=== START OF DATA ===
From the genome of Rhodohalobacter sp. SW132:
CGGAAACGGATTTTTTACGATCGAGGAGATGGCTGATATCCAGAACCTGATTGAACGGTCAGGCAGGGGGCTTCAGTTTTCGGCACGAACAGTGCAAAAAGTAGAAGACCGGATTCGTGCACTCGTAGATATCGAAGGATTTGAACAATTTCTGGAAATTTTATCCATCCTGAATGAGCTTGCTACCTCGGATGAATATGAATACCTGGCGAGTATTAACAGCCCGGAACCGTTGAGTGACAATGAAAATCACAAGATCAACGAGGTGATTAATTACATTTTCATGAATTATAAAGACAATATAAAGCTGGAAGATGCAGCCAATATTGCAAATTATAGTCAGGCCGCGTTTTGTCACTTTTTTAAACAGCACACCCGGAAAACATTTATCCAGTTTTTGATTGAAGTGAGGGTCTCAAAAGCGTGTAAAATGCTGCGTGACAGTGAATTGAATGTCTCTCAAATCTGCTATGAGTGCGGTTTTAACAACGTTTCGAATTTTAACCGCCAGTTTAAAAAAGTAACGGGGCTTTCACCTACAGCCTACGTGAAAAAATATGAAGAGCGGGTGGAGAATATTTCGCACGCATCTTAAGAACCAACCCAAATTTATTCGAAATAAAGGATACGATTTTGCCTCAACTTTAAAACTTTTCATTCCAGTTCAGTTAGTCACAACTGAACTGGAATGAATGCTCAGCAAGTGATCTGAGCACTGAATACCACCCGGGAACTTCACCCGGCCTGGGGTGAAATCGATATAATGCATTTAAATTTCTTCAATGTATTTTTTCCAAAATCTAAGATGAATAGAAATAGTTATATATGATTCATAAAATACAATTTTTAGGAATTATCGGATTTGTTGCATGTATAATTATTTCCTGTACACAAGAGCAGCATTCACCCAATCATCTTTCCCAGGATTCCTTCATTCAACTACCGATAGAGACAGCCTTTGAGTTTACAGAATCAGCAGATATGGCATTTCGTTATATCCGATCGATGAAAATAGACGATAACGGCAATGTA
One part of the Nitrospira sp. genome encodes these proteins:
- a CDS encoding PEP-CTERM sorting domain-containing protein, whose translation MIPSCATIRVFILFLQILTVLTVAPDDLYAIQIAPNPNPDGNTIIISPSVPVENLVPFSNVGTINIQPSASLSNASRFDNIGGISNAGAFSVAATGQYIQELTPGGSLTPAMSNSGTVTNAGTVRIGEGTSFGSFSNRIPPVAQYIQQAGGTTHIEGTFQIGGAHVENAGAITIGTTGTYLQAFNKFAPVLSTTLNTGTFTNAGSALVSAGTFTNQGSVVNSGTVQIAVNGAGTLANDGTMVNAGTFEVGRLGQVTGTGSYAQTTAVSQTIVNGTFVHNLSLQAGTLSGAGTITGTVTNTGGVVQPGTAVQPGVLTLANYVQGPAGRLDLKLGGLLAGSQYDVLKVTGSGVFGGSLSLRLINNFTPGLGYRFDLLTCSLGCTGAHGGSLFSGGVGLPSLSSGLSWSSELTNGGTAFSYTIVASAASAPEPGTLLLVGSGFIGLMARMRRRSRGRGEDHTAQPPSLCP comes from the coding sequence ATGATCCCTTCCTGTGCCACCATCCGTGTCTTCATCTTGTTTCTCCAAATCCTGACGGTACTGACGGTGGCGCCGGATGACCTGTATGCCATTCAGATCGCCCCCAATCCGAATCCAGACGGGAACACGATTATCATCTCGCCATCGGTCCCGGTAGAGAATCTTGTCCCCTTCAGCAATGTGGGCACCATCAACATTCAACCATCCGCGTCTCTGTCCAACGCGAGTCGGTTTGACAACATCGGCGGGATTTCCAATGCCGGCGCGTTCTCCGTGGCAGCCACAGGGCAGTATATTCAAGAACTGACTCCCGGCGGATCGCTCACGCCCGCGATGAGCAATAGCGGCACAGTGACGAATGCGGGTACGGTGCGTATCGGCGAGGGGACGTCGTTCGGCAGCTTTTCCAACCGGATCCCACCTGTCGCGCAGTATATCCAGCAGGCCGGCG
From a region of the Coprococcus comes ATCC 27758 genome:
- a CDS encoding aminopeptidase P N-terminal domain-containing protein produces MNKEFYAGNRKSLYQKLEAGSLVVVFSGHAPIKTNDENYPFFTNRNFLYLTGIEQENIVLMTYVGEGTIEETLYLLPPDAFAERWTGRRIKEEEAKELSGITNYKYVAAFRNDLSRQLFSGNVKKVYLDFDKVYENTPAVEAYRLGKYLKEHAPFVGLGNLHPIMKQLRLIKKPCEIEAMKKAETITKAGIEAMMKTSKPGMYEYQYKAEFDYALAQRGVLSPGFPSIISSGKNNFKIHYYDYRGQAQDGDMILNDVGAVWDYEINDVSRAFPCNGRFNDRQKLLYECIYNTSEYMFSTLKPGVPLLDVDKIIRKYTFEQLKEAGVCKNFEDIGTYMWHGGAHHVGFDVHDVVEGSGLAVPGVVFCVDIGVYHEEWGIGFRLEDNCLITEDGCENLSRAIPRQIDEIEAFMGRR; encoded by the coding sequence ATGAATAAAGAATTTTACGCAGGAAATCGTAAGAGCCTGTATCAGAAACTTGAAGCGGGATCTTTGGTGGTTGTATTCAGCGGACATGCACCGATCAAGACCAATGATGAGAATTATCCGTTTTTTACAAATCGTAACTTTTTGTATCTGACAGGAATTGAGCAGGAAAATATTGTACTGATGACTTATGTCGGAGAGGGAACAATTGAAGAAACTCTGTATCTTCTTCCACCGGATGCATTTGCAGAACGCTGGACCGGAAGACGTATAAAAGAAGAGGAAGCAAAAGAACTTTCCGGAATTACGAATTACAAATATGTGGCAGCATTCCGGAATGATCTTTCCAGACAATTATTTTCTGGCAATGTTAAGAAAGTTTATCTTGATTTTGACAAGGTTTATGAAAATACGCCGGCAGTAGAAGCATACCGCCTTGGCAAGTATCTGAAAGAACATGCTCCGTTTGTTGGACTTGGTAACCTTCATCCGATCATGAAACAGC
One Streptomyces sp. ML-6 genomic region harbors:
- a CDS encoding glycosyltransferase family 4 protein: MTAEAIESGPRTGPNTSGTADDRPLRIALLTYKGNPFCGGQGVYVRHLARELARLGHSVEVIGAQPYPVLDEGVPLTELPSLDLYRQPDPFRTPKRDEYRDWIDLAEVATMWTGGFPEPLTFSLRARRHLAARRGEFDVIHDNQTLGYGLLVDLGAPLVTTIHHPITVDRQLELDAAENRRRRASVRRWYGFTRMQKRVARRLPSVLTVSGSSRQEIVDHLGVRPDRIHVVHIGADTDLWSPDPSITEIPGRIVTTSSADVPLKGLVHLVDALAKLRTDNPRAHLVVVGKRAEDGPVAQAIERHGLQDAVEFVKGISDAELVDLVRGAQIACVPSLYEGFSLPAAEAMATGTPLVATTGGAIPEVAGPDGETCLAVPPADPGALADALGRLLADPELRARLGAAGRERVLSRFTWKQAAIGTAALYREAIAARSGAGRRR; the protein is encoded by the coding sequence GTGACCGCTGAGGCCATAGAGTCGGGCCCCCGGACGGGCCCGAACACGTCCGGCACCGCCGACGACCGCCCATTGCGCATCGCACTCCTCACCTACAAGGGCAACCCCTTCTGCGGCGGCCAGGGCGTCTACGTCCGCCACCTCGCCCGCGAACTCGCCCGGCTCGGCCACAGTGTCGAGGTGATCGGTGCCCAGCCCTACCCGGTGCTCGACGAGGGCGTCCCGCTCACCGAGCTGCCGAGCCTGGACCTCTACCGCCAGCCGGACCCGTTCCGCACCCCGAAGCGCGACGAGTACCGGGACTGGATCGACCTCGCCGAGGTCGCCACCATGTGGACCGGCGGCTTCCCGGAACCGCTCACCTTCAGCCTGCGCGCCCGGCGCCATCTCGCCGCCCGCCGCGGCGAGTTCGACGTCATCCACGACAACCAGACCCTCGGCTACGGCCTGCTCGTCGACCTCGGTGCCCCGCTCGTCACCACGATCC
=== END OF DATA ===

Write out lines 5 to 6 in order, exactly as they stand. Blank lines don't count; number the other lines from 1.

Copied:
From a region of the Coprococcus comes ATCC 27758 genome:
- a CDS encoding aminopeptidase P N-terminal domain-containing protein produces MNKEFYAGNRKSLYQKLEAGSLVVVFSGHAPIKTNDENYPFFTNRNFLYLTGIEQENIVLMTYVGEGTIEETLYLLPPDAFAERWTGRRIKEEEAKELSGITNYKYVAAFRNDLSRQLFSGNVKKVYLDFDKVYENTPAVEAYRLGKYLKEHAPFVGLGNLHPIMKQLRLIKKPCEIEAMKKAETITKAGIEAMMKTSKPGMYEYQYKAEFDYALAQRGVLSPGFPSIISSGKNNFKIHYYDYRGQAQDGDMILNDVGAVWDYEINDVSRAFPCNGRFNDRQKLLYECIYNTSEYMFSTLKPGVPLLDVDKIIRKYTFEQLKEAGVCKNFEDIGTYMWHGGAHHVGFDVHDVVEGSGLAVPGVVFCVDIGVYHEEWGIGFRLEDNCLITEDGCENLSRAIPRQIDEIEAFMGRR; encoded by the coding sequence ATGAATAAAGAATTTTACGCAGGAAATCGTAAGAGCCTGTATCAGAAACTTGAAGCGGGATCTTTGGTGGTTGTATTCAGCGGACATGCACCGATCAAGACCAATGATGAGAATTATCCGTTTTTTACAAATCGTAACTTTTTGTATCTGACAGGAATTGAGCAGGAAAATATTGTACTGATGACTTATGTCGGAGAGGGAACAATTGAAGAAACTCTGTATCTTCTTCCACCGGATGCATTTGCAGAACGCTGGACCGGAAGACGTATAAAAGAAGAGGAAGCAAAAGAACTTTCCGGAATTACGAATTACAAATATGTGGCAGCATTCCGGAATGATCTTTCCAGACAATTATTTTCTGGCAATGTTAAGAAAGTTTATCTTGATTTTGACAAGGTTTATGAAAATACGCCGGCAGTAGAAGCATACCGCCTTGGCAAGTATCTGAAAGAACATGCTCCGTTTGTTGGACTTGGTAACCTTCATCCGATCATGAAACAGC